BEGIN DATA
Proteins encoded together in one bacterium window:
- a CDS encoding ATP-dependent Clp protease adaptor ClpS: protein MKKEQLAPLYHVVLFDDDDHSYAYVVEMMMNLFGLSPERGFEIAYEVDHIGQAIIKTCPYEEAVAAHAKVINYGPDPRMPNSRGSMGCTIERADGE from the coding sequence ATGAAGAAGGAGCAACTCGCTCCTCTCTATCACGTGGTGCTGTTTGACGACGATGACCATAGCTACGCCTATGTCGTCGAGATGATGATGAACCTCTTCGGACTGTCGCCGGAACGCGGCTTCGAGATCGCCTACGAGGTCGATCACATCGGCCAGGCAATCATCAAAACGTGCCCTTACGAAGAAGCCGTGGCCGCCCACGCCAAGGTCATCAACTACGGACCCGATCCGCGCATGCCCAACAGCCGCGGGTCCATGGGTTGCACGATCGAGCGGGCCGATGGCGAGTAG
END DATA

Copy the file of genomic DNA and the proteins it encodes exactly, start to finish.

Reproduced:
Proteins encoded together in one bacterium window:
- a CDS encoding ATP-dependent Clp protease adaptor ClpS: protein MKKEQLAPLYHVVLFDDDDHSYAYVVEMMMNLFGLSPERGFEIAYEVDHIGQAIIKTCPYEEAVAAHAKVINYGPDPRMPNSRGSMGCTIERADGE from the coding sequence ATGAAGAAGGAGCAACTCGCTCCTCTCTATCACGTGGTGCTGTTTGACGACGATGACCATAGCTACGCCTATGTCGTCGAGATGATGATGAACCTCTTCGGACTGTCGCCGGAACGCGGCTTCGAGATCGCCTACGAGGTCGATCACATCGGCCAGGCAATCATCAAAACGTGCCCTTACGAAGAAGCCGTGGCCGCCCACGCCAAGGTCATCAACTACGGACCCGATCCGCGCATGCCCAACAGCCGCGGGTCCATGGGTTGCACGATCGAGCGGGCCGATGGCGAGTAG